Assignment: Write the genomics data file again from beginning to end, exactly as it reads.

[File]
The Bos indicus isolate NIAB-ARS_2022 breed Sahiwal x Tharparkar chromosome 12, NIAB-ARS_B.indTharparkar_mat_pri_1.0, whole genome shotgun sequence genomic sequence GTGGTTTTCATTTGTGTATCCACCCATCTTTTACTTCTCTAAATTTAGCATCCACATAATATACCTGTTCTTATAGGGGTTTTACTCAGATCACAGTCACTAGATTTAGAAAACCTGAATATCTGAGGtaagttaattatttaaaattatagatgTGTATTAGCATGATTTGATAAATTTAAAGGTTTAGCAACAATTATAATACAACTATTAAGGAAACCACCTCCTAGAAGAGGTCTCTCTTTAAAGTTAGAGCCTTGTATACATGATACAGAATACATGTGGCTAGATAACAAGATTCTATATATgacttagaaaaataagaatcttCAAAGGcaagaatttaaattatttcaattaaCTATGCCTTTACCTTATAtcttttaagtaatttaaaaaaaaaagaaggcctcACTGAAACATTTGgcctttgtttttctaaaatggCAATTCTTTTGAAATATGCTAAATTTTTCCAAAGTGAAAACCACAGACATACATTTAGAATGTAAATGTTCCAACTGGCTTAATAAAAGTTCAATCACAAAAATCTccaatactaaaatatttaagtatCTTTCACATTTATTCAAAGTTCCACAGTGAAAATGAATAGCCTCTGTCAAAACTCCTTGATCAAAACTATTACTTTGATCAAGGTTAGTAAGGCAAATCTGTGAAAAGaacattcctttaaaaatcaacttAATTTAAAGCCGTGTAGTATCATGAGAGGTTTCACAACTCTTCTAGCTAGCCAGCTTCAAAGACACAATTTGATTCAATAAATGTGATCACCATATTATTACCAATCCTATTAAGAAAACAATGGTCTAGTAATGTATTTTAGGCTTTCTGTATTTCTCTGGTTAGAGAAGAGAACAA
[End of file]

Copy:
The Bos indicus isolate NIAB-ARS_2022 breed Sahiwal x Tharparkar chromosome 12, NIAB-ARS_B.indTharparkar_mat_pri_1.0, whole genome shotgun sequence genomic sequence GTGGTTTTCATTTGTGTATCCACCCATCTTTTACTTCTCTAAATTTAGCATCCACATAATATACCTGTTCTTATAGGGGTTTTACTCAGATCACAGTCACTAGATTTAGAAAACCTGAATATCTGAGGtaagttaattatttaaaattatagatgTGTATTAGCATGATTTGATAAATTTAAAGGTTTAGCAACAATTATAATACAACTATTAAGGAAACCACCTCCTAGAAGAGGTCTCTCTTTAAAGTTAGAGCCTTGTATACATGATACAGAATACATGTGGCTAGATAACAAGATTCTATATATgacttagaaaaataagaatcttCAAAGGcaagaatttaaattatttcaattaaCTATGCCTTTACCTTATAtcttttaagtaatttaaaaaaaaaagaaggcctcACTGAAACATTTGgcctttgtttttctaaaatggCAATTCTTTTGAAATATGCTAAATTTTTCCAAAGTGAAAACCACAGACATACATTTAGAATGTAAATGTTCCAACTGGCTTAATAAAAGTTCAATCACAAAAATCTccaatactaaaatatttaagtatCTTTCACATTTATTCAAAGTTCCACAGTGAAAATGAATAGCCTCTGTCAAAACTCCTTGATCAAAACTATTACTTTGATCAAGGTTAGTAAGGCAAATCTGTGAAAAGaacattcctttaaaaatcaacttAATTTAAAGCCGTGTAGTATCATGAGAGGTTTCACAACTCTTCTAGCTAGCCAGCTTCAAAGACACAATTTGATTCAATAAATGTGATCACCATATTATTACCAATCCTATTAAGAAAACAATGGTCTAGTAATGTATTTTAGGCTTTCTGTATTTCTCTGGTTAGAGAAGAGAACAA